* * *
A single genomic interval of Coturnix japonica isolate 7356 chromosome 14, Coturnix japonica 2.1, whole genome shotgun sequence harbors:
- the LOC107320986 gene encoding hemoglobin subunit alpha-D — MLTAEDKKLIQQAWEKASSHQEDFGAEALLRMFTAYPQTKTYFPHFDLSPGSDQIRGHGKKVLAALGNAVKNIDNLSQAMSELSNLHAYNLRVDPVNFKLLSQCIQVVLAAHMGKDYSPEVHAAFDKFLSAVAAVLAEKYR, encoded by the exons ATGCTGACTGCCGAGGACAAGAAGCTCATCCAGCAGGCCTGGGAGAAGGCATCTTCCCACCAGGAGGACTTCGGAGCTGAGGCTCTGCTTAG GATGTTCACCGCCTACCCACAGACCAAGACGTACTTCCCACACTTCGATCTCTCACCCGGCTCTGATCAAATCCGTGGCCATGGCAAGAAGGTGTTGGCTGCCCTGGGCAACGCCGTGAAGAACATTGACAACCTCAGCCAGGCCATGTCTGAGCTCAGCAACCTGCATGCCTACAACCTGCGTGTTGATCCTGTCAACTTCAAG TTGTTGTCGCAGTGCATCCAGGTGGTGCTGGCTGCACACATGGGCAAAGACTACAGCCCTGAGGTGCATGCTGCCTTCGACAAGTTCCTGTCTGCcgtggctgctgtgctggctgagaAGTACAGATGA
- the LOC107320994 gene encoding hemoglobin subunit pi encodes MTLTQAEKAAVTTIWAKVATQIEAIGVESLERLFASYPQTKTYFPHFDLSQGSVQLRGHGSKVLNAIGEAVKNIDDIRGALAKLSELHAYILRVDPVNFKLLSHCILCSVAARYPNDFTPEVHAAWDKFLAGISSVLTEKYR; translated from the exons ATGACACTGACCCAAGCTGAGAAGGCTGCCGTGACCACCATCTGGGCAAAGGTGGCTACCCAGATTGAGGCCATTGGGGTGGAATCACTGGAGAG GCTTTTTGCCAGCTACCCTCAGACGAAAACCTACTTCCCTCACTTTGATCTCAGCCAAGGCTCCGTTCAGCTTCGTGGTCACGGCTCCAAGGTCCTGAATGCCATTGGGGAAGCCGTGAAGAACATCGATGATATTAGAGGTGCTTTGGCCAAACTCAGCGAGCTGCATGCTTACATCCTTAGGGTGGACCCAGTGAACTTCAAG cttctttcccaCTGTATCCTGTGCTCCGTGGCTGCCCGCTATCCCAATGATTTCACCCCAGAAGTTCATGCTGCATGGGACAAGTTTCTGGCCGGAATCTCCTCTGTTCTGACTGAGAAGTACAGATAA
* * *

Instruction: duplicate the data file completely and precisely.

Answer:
A single genomic interval of Coturnix japonica isolate 7356 chromosome 14, Coturnix japonica 2.1, whole genome shotgun sequence harbors:
- the LOC107320986 gene encoding hemoglobin subunit alpha-D — MLTAEDKKLIQQAWEKASSHQEDFGAEALLRMFTAYPQTKTYFPHFDLSPGSDQIRGHGKKVLAALGNAVKNIDNLSQAMSELSNLHAYNLRVDPVNFKLLSQCIQVVLAAHMGKDYSPEVHAAFDKFLSAVAAVLAEKYR, encoded by the exons ATGCTGACTGCCGAGGACAAGAAGCTCATCCAGCAGGCCTGGGAGAAGGCATCTTCCCACCAGGAGGACTTCGGAGCTGAGGCTCTGCTTAG GATGTTCACCGCCTACCCACAGACCAAGACGTACTTCCCACACTTCGATCTCTCACCCGGCTCTGATCAAATCCGTGGCCATGGCAAGAAGGTGTTGGCTGCCCTGGGCAACGCCGTGAAGAACATTGACAACCTCAGCCAGGCCATGTCTGAGCTCAGCAACCTGCATGCCTACAACCTGCGTGTTGATCCTGTCAACTTCAAG TTGTTGTCGCAGTGCATCCAGGTGGTGCTGGCTGCACACATGGGCAAAGACTACAGCCCTGAGGTGCATGCTGCCTTCGACAAGTTCCTGTCTGCcgtggctgctgtgctggctgagaAGTACAGATGA
- the LOC107320994 gene encoding hemoglobin subunit pi encodes MTLTQAEKAAVTTIWAKVATQIEAIGVESLERLFASYPQTKTYFPHFDLSQGSVQLRGHGSKVLNAIGEAVKNIDDIRGALAKLSELHAYILRVDPVNFKLLSHCILCSVAARYPNDFTPEVHAAWDKFLAGISSVLTEKYR; translated from the exons ATGACACTGACCCAAGCTGAGAAGGCTGCCGTGACCACCATCTGGGCAAAGGTGGCTACCCAGATTGAGGCCATTGGGGTGGAATCACTGGAGAG GCTTTTTGCCAGCTACCCTCAGACGAAAACCTACTTCCCTCACTTTGATCTCAGCCAAGGCTCCGTTCAGCTTCGTGGTCACGGCTCCAAGGTCCTGAATGCCATTGGGGAAGCCGTGAAGAACATCGATGATATTAGAGGTGCTTTGGCCAAACTCAGCGAGCTGCATGCTTACATCCTTAGGGTGGACCCAGTGAACTTCAAG cttctttcccaCTGTATCCTGTGCTCCGTGGCTGCCCGCTATCCCAATGATTTCACCCCAGAAGTTCATGCTGCATGGGACAAGTTTCTGGCCGGAATCTCCTCTGTTCTGACTGAGAAGTACAGATAA